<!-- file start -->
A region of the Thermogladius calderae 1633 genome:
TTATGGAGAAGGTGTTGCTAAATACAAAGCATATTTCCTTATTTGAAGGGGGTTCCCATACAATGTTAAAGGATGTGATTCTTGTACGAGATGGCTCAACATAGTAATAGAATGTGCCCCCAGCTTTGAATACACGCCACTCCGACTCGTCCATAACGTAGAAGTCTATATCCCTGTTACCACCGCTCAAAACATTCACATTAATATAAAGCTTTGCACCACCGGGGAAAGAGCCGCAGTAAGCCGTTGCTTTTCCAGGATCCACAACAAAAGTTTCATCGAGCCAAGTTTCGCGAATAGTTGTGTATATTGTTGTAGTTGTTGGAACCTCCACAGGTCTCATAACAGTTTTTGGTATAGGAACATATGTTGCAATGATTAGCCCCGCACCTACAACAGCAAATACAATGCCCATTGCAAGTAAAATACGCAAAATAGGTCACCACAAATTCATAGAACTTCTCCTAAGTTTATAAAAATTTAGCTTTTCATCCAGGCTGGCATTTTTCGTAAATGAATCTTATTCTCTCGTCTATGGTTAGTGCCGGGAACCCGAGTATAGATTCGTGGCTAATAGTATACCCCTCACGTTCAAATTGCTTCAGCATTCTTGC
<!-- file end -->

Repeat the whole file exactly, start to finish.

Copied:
A region of the Thermogladius calderae 1633 genome:
TTATGGAGAAGGTGTTGCTAAATACAAAGCATATTTCCTTATTTGAAGGGGGTTCCCATACAATGTTAAAGGATGTGATTCTTGTACGAGATGGCTCAACATAGTAATAGAATGTGCCCCCAGCTTTGAATACACGCCACTCCGACTCGTCCATAACGTAGAAGTCTATATCCCTGTTACCACCGCTCAAAACATTCACATTAATATAAAGCTTTGCACCACCGGGGAAAGAGCCGCAGTAAGCCGTTGCTTTTCCAGGATCCACAACAAAAGTTTCATCGAGCCAAGTTTCGCGAATAGTTGTGTATATTGTTGTAGTTGTTGGAACCTCCACAGGTCTCATAACAGTTTTTGGTATAGGAACATATGTTGCAATGATTAGCCCCGCACCTACAACAGCAAATACAATGCCCATTGCAAGTAAAATACGCAAAATAGGTCACCACAAATTCATAGAACTTCTCCTAAGTTTATAAAAATTTAGCTTTTCATCCAGGCTGGCATTTTTCGTAAATGAATCTTATTCTCTCGTCTATGGTTAGTGCCGGGAACCCGAGTATAGATTCGTGGCTAATAGTATACCCCTCACGTTCAAATTGCTTCAGCATTCTTGC